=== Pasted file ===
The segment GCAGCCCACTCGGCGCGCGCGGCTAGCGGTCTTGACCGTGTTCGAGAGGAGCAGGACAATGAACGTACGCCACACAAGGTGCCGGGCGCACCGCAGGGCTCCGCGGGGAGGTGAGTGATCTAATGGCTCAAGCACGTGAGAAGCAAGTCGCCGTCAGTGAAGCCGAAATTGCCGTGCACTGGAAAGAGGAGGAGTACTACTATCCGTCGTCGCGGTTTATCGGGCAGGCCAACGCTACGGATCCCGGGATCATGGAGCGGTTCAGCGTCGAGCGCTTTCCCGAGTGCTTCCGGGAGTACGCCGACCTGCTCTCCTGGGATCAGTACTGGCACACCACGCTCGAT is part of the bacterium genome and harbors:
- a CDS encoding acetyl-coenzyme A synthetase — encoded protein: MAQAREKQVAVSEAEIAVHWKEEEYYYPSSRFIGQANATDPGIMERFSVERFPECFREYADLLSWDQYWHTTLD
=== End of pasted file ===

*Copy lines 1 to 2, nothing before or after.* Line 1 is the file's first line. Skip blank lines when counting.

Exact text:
The segment GCAGCCCACTCGGCGCGCGCGGCTAGCGGTCTTGACCGTGTTCGAGAGGAGCAGGACAATGAACGTACGCCACACAAGGTGCCGGGCGCACCGCAGGGCTCCGCGGGGAGGTGAGTGATCTAATGGCTCAAGCACGTGAGAAGCAAGTCGCCGTCAGTGAAGCCGAAATTGCCGTGCACTGGAAAGAGGAGGAGTACTACTATCCGTCGTCGCGGTTTATCGGGCAGGCCAACGCTACGGATCCCGGGATCATGGAGCGGTTCAGCGTCGAGCGCTTTCCCGAGTGCTTCCGGGAGTACGCCGACCTGCTCTCCTGGGATCAGTACTGGCACACCACGCTCGAT is part of the bacterium genome and harbors:
- a CDS encoding acetyl-coenzyme A synthetase — encoded protein: MAQAREKQVAVSEAEIAVHWKEEEYYYPSSRFIGQANATDPGIMERFSVERFPECFREYADLLSWDQYWHTTLD